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  • Writer's pictureRichard Kadri-Langford

World Alzheimer's Day: "Never too early, never too late"

Alzheimer's disease, a progressive neurological condition impacting memory, cognition, and behaviour, is responsible for around 60-70% of dementia cases. This ailment leads to severe cognitive deterioration and a loss of autonomy. It's crucial to note that although age is a major risk factor, Alzheimer's is not an inevitable consequence of getting older. Genetic factors, lifestyle choices, and overall well-being can all play roles in its development.


World Alzheimer's Day: Shedding Light on a Global Challenge

World Alzheimer's Day taking place on the 21st of September is an essential annual observance, that offers a unique opportunity to enhance comprehension of Alzheimer's disease and combat the misconceptions surrounding it. By promoting open dialogues and disseminating accurate information, we can eradicate the stigma that often accompanies dementia, fostering inclusion for both individuals living with the condition and their families. This worldwide event also provides a platform for governments, corporations, and individuals to collaborate on crucial fronts like research, prevention, and caregiving.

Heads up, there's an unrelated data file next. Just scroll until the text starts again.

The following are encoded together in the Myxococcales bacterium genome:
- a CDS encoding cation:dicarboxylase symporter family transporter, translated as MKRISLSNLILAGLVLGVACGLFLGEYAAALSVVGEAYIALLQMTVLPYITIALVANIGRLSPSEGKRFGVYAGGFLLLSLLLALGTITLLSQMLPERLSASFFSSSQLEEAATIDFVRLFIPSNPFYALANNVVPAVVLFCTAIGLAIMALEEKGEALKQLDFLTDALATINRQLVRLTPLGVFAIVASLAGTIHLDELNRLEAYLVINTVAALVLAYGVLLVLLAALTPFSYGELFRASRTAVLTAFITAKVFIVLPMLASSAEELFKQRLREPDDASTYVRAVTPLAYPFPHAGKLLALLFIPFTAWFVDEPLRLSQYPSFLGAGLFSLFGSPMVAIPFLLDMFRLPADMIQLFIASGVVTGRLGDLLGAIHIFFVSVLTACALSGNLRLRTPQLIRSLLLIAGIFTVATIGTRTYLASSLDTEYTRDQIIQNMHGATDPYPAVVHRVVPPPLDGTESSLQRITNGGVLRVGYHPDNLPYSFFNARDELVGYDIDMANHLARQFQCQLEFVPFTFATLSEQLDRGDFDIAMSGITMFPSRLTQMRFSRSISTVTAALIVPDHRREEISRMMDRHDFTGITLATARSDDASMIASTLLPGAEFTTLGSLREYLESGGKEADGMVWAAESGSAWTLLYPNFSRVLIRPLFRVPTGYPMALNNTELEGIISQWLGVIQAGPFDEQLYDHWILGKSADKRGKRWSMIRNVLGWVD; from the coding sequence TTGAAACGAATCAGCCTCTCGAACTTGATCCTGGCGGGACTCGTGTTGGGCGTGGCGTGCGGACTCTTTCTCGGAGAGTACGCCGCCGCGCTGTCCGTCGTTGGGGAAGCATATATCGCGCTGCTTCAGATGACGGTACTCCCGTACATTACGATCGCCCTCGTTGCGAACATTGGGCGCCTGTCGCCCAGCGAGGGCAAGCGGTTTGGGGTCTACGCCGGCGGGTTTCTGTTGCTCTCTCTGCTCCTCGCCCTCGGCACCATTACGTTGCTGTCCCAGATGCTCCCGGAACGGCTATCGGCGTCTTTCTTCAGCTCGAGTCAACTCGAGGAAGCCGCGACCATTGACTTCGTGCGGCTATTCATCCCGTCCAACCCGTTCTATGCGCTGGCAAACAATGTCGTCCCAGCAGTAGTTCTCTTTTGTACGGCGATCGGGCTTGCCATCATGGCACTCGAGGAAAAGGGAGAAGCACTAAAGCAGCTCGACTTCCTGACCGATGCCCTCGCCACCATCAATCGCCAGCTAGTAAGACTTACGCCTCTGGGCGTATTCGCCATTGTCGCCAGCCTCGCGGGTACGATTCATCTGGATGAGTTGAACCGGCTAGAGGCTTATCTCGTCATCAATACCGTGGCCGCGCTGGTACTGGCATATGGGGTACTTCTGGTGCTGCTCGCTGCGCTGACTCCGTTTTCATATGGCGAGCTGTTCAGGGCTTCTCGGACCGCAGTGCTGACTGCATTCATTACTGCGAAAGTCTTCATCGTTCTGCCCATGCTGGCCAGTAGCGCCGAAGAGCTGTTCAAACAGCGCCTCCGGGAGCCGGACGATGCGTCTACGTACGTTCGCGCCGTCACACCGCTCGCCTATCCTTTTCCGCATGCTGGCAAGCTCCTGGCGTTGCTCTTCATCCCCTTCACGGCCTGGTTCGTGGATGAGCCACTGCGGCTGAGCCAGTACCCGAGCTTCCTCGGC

The significance of this day cannot be overstated. Alzheimer's is an incredibly prevalent condition, affecting millions of individuals and families across the globe.

A report commisioned by Alzheimers Society estimated that there are 55 million people living with dementia around the globe. It is estimated that this number will rise to 139 million by 2050. [1]

Furthermore, Alzheimer's disease doesn't only impact the individuals diagnosed; it also exerts immense emotional, physical, and financial strain on their loved ones.


The theme for this year's World Alzheimers Day is 'never too early, never too late' hence the title of this blog post focuses on the primary risk determinants and their mitigation, with the goal of highlighting their vital contribution to delaying and potentially averting the onset of dementia. Equally significant is the aspect of continuous risk reduction for individuals who are already grappling with a diagnosis.


In conclusion, World Alzheimer's Day serves as a powerful reminder of the global prevalence of Alzheimer's disease and dementia. By raising awareness, dispelling myths, and supporting research efforts, we can collectively strive towards a world where those affected by Alzheimer's can lead better lives and where future generations might be spared from its impact.

 

As part of our technology roadmap, Occuity intends to apply our technology for use in a device that enables screening in non-clinical settings such as pharmacies and care homes for the early signs of Alzheimer's.



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